The fall in global equities boosted demand for the dollar as investors rushed for safety. Against a basket of its rivals the U.S. currency rose 0.3 percent, edging towards a 14-month high hit in mid-August.
Investor fears of higher U.S. interest rates, global protectionism, emerging market weakness and an Italian budget row have all combined to send equities sharply into the red in October, with world stocks down more than 2 percent already.
“Europe is stuck between China and the US, it is feeling the heat from draining dollar liquidity and the continued anti-trade rhetoric,” said Talib Sheikh, manager of the Jupiter Flexible Income Fund.
“We don’t think this is a dip to be buying across the eurozone. Nothing there looks desperately appealing, and if the macro headwinds don’t look to abate, further cheapening of valuations looks to be warranted.”
The dark mood in China sent shivers across Asian markets and will add to investors nervousness — the MSCI benchmark emerging markets equity index dropped 0.8 percent to its lowest level since May 2017 and is now down 5.5 percent in October, the biggest monthly loss since January 2016.
Growth concerns led the People’s Bank of China (PBOC) on Sunday to cut the level of cash that banks must hold as reserves, aimed at lowering financing costs as policymakers worry about the fallout from the tariff row with the United States.
“China just cut reserve requirement ratios and expanded monetary policy, which is a response to the fact that China’s economy is slowing down, but the market doesn’t believe there is enough stimulus to cut the slowdown,” said Guillermo Felices, a senior strategist at BNP Paribas Asset Management, calling the current concerns markets face a “powerful cocktail”.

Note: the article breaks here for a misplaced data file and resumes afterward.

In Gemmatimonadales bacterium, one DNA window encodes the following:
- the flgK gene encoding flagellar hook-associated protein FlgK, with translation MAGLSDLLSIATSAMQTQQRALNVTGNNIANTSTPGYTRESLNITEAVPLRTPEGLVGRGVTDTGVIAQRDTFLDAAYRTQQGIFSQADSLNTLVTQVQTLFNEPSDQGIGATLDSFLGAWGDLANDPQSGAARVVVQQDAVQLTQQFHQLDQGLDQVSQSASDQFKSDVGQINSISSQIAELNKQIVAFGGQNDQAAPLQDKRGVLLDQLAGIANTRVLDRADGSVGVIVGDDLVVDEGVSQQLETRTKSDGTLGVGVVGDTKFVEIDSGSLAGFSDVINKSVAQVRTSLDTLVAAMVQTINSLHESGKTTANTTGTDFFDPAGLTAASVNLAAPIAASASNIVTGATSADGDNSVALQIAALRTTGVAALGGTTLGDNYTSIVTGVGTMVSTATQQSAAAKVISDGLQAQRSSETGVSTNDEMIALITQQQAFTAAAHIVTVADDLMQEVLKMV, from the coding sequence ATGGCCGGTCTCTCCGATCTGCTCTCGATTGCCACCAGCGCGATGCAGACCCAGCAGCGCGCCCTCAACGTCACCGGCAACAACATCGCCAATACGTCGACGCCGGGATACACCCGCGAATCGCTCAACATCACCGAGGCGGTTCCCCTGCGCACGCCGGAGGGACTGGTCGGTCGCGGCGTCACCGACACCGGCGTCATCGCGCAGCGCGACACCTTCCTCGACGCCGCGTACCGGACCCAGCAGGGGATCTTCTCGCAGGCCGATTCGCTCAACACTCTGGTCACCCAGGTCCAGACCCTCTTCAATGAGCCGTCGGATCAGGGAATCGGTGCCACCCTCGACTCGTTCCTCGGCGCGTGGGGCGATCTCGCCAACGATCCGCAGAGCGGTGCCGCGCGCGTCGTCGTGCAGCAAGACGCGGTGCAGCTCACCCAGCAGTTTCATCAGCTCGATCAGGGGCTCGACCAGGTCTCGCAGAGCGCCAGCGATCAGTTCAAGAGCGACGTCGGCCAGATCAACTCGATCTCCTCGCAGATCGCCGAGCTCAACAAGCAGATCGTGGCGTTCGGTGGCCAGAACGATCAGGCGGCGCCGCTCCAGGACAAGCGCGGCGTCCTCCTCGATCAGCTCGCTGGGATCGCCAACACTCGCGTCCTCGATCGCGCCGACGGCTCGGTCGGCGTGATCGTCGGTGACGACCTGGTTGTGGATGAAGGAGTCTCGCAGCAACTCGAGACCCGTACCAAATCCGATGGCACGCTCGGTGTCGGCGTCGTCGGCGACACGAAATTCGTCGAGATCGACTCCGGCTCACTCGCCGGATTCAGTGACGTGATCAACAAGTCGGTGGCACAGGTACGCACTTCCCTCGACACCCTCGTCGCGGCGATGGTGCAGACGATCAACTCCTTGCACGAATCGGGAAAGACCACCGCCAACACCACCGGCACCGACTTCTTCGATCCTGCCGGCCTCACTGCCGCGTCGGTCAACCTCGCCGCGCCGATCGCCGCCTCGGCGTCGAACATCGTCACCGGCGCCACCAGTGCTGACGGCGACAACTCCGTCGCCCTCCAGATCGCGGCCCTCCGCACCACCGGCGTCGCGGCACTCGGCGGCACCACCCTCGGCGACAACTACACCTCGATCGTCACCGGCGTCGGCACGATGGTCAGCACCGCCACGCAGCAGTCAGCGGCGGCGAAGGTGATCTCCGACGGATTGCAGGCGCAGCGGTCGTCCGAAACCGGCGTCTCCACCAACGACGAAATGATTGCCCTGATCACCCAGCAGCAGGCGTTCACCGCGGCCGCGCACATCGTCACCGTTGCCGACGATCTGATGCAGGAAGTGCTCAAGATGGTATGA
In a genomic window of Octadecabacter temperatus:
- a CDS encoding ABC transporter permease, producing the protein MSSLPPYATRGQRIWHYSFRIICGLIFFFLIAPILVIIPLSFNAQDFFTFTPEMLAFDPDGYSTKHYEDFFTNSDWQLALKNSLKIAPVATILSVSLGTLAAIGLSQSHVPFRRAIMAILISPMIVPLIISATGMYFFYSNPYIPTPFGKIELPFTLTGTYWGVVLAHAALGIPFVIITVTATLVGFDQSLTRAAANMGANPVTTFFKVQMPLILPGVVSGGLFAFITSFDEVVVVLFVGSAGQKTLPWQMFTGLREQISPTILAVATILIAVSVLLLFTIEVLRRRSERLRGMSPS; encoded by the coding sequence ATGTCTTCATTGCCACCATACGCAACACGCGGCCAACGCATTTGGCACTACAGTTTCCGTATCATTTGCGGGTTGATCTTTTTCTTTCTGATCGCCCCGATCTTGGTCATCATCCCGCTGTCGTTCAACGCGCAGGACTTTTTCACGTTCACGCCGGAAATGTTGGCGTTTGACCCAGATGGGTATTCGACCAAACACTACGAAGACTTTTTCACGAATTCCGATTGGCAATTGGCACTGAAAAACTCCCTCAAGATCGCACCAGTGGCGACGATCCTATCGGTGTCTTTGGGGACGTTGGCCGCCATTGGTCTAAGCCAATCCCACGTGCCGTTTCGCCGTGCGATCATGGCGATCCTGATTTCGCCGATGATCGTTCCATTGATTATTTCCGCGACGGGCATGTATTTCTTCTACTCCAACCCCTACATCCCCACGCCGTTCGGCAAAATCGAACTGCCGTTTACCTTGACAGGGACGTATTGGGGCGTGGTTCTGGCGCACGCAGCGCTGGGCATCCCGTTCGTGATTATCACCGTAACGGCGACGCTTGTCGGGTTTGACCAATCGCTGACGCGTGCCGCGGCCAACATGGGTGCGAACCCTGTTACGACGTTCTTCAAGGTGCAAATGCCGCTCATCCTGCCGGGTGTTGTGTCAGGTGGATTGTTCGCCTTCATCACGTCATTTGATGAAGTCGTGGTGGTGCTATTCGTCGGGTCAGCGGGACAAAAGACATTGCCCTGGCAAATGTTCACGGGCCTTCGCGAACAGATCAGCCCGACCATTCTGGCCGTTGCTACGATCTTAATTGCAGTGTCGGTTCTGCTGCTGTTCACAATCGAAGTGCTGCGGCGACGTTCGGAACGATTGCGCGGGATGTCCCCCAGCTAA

“They’ve injected more liquidity into the market to contain the slowdown, which has already translated into weaker equity prices.”
The Chinese slide comes after U.S. Treasury yields hit seven-year highs on Friday, following data that signaled a continued tightening of the labor market and increased inflationary pressures - adding to the reasons for the U.S. Federal Reserve to continue with its hiking cycle.
Diverging monetary policy between Beijing and Washington pushed the offshore yuan to its lowest since mid-August at 6.937 against the dollar.
Brazil outperformed other emerging markets on Monday after far-right former army captain Jair Bolsonaro won nearly half the votes in the first round of presidential elections on Sunday.
London-listed Brazilian ETFs were up 6-7 percent, while the real was forecast to open stronger.
U.S. trading is likely to be muted on Monday, with markets closed for Columbus Day.
ITALY UNDER PRESSURE
Renewed concerns over Italy’s budget also added to the risk-off tone in European equities. The FTSE MIB skidded 2.3 percent to its lowest since 21 April 2017, as government bonds yields hit new highs, putting pressure on bank shares.
The European Commission has told Italy it is concerned about its budget deficit plans for the next three years since they breach what the EU asked the country to do in July, but Rome insisted on Saturday it would “not retreat” from its spending plans.
Italy’s 10-year government bond hit four-and-a-half-year highs on Monday IT10YT=RR, and its spread over Germany reached 309 basis points, its widest in five years. As a result, the euro fell 0.44 percent to $1.1469, close to its lowest since Aug, 20.
Germany’s 10-year government bond, the benchmark for the region, remains close to four-month highs at 0.559 percent.
Oil dropped back to $82.93 per barrel after Washington said it may grant waivers to sanctions against Iran’s oil exports next month, and as Saudi Arabia was said to be replacing any potential shortfall from Iran.
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Reporting by Virginia Furness, additional reporting by Andrew Galbraith; editing by Larry King